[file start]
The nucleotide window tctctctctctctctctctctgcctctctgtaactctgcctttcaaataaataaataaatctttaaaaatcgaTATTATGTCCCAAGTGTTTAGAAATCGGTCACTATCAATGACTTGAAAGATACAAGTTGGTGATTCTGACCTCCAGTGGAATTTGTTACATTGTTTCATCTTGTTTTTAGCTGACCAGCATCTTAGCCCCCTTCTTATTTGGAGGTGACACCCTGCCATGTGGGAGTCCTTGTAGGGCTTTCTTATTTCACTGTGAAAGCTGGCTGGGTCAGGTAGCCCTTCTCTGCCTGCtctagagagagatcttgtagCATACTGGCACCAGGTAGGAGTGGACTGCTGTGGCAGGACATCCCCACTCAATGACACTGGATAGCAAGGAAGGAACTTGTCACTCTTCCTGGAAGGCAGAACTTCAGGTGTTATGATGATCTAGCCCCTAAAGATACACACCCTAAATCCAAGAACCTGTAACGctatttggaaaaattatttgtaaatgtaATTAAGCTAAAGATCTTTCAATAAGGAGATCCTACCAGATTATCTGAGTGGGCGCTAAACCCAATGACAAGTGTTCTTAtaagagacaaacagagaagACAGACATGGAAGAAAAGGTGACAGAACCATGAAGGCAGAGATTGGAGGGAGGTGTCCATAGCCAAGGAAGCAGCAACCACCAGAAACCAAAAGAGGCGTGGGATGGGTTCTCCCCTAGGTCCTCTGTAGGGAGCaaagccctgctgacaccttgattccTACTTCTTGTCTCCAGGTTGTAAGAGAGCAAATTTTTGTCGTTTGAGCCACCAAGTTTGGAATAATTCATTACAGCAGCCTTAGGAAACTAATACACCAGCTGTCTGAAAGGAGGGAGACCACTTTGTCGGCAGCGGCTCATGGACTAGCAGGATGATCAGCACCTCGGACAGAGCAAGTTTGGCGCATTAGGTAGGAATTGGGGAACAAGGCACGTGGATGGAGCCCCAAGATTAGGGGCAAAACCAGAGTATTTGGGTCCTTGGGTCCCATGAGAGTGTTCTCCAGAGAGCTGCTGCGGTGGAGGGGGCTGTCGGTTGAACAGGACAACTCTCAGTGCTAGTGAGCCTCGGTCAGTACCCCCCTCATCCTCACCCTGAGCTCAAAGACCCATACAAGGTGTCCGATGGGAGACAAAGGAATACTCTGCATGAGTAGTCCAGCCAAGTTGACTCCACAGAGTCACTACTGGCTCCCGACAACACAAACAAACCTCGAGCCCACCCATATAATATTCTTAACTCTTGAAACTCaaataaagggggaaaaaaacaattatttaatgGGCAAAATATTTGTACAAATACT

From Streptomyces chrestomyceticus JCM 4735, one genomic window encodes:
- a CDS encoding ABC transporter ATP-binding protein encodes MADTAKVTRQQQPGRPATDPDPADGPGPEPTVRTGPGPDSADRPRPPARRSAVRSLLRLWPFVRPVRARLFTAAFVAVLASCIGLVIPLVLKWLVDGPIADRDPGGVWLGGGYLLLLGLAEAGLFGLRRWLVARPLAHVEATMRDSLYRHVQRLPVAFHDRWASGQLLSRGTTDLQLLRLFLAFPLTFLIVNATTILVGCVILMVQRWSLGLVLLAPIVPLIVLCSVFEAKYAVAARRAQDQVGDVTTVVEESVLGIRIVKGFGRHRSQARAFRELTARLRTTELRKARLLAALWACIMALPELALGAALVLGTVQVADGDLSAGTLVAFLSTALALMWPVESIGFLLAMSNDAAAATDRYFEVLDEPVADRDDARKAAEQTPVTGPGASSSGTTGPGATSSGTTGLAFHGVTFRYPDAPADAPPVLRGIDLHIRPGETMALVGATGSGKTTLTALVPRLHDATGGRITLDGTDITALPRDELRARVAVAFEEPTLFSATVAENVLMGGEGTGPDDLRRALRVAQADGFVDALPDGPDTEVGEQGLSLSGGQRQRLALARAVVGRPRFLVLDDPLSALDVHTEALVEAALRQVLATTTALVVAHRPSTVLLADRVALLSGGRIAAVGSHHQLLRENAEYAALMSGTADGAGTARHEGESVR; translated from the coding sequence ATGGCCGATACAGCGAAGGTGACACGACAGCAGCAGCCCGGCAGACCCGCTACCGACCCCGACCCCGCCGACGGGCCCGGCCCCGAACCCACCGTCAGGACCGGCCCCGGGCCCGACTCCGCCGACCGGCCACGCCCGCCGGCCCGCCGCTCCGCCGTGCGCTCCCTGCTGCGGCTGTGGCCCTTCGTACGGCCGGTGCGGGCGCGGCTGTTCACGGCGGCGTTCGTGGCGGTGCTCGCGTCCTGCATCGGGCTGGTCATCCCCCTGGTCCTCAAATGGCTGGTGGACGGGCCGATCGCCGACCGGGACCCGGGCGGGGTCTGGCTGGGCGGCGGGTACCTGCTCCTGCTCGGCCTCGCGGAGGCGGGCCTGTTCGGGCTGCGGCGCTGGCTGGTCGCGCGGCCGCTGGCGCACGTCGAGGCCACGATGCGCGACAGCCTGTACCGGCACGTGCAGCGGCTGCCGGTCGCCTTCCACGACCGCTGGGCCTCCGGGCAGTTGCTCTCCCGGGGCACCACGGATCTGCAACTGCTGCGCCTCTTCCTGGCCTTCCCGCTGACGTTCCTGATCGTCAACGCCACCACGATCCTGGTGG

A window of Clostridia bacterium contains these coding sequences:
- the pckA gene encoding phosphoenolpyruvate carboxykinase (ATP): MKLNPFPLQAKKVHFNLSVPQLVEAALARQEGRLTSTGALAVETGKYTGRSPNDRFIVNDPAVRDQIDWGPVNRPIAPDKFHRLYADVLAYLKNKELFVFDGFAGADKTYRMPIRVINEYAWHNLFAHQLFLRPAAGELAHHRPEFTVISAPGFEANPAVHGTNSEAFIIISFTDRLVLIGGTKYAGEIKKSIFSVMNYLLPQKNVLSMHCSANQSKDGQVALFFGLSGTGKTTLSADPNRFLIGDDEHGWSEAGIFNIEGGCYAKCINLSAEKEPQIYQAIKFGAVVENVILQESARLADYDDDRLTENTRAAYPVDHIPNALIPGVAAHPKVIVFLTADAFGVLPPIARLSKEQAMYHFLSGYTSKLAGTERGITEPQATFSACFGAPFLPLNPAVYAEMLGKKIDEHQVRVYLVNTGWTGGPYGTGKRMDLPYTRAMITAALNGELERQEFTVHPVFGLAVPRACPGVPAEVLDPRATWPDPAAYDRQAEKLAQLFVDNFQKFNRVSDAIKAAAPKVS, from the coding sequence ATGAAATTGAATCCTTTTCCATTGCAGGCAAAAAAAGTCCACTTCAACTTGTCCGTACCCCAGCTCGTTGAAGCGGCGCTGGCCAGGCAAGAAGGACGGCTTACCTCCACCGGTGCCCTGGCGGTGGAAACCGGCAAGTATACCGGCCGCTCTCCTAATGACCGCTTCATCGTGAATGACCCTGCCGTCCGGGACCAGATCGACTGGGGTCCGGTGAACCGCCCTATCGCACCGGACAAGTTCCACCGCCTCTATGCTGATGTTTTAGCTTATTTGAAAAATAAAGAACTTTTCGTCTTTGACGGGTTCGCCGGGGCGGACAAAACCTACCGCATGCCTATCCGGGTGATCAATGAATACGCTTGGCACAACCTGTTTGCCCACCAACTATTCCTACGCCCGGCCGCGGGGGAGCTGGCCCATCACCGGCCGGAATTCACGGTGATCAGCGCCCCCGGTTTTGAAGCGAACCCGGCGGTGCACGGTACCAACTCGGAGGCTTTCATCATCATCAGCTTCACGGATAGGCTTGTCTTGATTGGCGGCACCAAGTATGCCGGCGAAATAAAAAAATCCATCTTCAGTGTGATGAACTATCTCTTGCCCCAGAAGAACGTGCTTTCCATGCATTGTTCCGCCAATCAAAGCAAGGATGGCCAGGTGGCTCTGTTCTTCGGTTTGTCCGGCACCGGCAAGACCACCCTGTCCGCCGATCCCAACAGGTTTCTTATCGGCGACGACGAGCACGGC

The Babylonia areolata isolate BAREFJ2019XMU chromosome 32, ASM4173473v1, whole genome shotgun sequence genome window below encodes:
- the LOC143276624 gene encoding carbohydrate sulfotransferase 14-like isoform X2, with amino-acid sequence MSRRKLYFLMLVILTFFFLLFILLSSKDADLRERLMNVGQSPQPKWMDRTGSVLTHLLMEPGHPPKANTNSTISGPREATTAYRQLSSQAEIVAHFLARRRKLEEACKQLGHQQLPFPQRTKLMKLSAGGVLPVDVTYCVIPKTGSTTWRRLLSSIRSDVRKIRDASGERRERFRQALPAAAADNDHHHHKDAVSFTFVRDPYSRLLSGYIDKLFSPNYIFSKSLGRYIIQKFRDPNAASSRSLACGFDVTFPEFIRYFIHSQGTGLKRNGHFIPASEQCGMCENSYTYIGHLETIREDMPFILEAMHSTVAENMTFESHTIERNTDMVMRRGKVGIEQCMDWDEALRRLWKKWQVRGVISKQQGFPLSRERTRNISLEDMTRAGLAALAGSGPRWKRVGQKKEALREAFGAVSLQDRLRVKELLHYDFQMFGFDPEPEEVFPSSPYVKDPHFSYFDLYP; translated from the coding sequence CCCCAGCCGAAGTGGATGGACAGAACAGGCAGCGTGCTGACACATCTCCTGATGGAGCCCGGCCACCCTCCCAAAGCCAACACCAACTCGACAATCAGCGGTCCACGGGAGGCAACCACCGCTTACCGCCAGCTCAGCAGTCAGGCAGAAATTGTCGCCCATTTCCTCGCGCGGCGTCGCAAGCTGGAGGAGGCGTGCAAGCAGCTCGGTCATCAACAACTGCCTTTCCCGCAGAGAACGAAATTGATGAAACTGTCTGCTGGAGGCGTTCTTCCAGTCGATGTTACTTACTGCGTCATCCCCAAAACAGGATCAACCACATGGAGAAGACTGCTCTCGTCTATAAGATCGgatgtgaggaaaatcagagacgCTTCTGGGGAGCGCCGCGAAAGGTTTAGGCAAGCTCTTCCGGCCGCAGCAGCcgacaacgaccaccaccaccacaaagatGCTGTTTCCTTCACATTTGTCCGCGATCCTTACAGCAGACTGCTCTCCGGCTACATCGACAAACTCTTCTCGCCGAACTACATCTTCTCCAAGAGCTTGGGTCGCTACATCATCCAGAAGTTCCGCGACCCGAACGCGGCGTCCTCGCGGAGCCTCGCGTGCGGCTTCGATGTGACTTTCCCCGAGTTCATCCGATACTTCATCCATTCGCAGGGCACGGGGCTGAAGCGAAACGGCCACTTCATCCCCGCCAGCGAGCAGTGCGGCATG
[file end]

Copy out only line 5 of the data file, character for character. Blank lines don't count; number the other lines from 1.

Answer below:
- the pckA gene encoding phosphoenolpyruvate carboxykinase (ATP): MKLNPFPLQAKKVHFNLSVPQLVEAALARQEGRLTSTGALAVETGKYTGRSPNDRFIVNDPAVRDQIDWGPVNRPIAPDKFHRLYADVLAYLKNKELFVFDGFAGADKTYRMPIRVINEYAWHNLFAHQLFLRPAAGELAHHRPEFTVISAPGFEANPAVHGTNSEAFIIISFTDRLVLIGGTKYAGEIKKSIFSVMNYLLPQKNVLSMHCSANQSKDGQVALFFGLSGTGKTTLSADPNRFLIGDDEHGWSEAGIFNIEGGCYAKCINLSAEKEPQIYQAIKFGAVVENVILQESARLADYDDDRLTENTRAAYPVDHIPNALIPGVAAHPKVIVFLTADAFGVLPPIARLSKEQAMYHFLSGYTSKLAGTERGITEPQATFSACFGAPFLPLNPAVYAEMLGKKIDEHQVRVYLVNTGWTGGPYGTGKRMDLPYTRAMITAALNGELERQEFTVHPVFGLAVPRACPGVPAEVLDPRATWPDPAAYDRQAEKLAQLFVDNFQKFNRVSDAIKAAAPKVS, from the coding sequence ATGAAATTGAATCCTTTTCCATTGCAGGCAAAAAAAGTCCACTTCAACTTGTCCGTACCCCAGCTCGTTGAAGCGGCGCTGGCCAGGCAAGAAGGACGGCTTACCTCCACCGGTGCCCTGGCGGTGGAAACCGGCAAGTATACCGGCCGCTCTCCTAATGACCGCTTCATCGTGAATGACCCTGCCGTCCGGGACCAGATCGACTGGGGTCCGGTGAACCGCCCTATCGCACCGGACAAGTTCCACCGCCTCTATGCTGATGTTTTAGCTTATTTGAAAAATAAAGAACTTTTCGTCTTTGACGGGTTCGCCGGGGCGGACAAAACCTACCGCATGCCTATCCGGGTGATCAATGAATACGCTTGGCACAACCTGTTTGCCCACCAACTATTCCTACGCCCGGCCGCGGGGGAGCTGGCCCATCACCGGCCGGAATTCACGGTGATCAGCGCCCCCGGTTTTGAAGCGAACCCGGCGGTGCACGGTACCAACTCGGAGGCTTTCATCATCATCAGCTTCACGGATAGGCTTGTCTTGATTGGCGGCACCAAGTATGCCGGCGAAATAAAAAAATCCATCTTCAGTGTGATGAACTATCTCTTGCCCCAGAAGAACGTGCTTTCCATGCATTGTTCCGCCAATCAAAGCAAGGATGGCCAGGTGGCTCTGTTCTTCGGTTTGTCCGGCACCGGCAAGACCACCCTGTCCGCCGATCCCAACAGGTTTCTTATCGGCGACGACGAGCACGGC